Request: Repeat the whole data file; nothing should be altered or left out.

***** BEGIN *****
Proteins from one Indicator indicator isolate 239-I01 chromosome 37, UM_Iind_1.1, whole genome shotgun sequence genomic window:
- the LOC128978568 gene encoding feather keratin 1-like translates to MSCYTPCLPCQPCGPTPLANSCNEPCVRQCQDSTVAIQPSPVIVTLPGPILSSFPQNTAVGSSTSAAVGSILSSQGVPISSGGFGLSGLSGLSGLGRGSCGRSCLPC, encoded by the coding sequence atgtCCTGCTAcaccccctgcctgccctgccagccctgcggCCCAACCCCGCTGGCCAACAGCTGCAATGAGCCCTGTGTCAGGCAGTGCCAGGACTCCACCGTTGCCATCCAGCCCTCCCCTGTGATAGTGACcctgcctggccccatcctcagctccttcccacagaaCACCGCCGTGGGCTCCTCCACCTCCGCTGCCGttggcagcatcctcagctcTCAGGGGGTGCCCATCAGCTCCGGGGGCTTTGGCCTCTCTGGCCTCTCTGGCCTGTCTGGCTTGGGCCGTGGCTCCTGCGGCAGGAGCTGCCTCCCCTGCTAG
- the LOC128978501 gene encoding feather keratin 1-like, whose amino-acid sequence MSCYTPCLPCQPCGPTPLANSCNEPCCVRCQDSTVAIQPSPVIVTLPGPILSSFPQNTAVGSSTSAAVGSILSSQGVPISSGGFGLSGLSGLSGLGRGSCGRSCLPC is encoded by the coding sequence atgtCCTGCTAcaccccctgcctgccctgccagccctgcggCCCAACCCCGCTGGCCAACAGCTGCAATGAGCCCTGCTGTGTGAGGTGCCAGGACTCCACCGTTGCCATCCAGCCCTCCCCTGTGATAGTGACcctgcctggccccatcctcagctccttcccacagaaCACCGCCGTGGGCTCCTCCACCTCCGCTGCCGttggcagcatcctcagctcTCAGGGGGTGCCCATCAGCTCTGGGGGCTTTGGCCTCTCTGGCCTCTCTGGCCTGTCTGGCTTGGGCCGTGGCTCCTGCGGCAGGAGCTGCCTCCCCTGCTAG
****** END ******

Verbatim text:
Proteins from one Indicator indicator isolate 239-I01 chromosome 37, UM_Iind_1.1, whole genome shotgun sequence genomic window:
- the LOC128978568 gene encoding feather keratin 1-like translates to MSCYTPCLPCQPCGPTPLANSCNEPCVRQCQDSTVAIQPSPVIVTLPGPILSSFPQNTAVGSSTSAAVGSILSSQGVPISSGGFGLSGLSGLSGLGRGSCGRSCLPC, encoded by the coding sequence atgtCCTGCTAcaccccctgcctgccctgccagccctgcggCCCAACCCCGCTGGCCAACAGCTGCAATGAGCCCTGTGTCAGGCAGTGCCAGGACTCCACCGTTGCCATCCAGCCCTCCCCTGTGATAGTGACcctgcctggccccatcctcagctccttcccacagaaCACCGCCGTGGGCTCCTCCACCTCCGCTGCCGttggcagcatcctcagctcTCAGGGGGTGCCCATCAGCTCCGGGGGCTTTGGCCTCTCTGGCCTCTCTGGCCTGTCTGGCTTGGGCCGTGGCTCCTGCGGCAGGAGCTGCCTCCCCTGCTAG
- the LOC128978501 gene encoding feather keratin 1-like, whose amino-acid sequence MSCYTPCLPCQPCGPTPLANSCNEPCCVRCQDSTVAIQPSPVIVTLPGPILSSFPQNTAVGSSTSAAVGSILSSQGVPISSGGFGLSGLSGLSGLGRGSCGRSCLPC is encoded by the coding sequence atgtCCTGCTAcaccccctgcctgccctgccagccctgcggCCCAACCCCGCTGGCCAACAGCTGCAATGAGCCCTGCTGTGTGAGGTGCCAGGACTCCACCGTTGCCATCCAGCCCTCCCCTGTGATAGTGACcctgcctggccccatcctcagctccttcccacagaaCACCGCCGTGGGCTCCTCCACCTCCGCTGCCGttggcagcatcctcagctcTCAGGGGGTGCCCATCAGCTCTGGGGGCTTTGGCCTCTCTGGCCTCTCTGGCCTGTCTGGCTTGGGCCGTGGCTCCTGCGGCAGGAGCTGCCTCCCCTGCTAG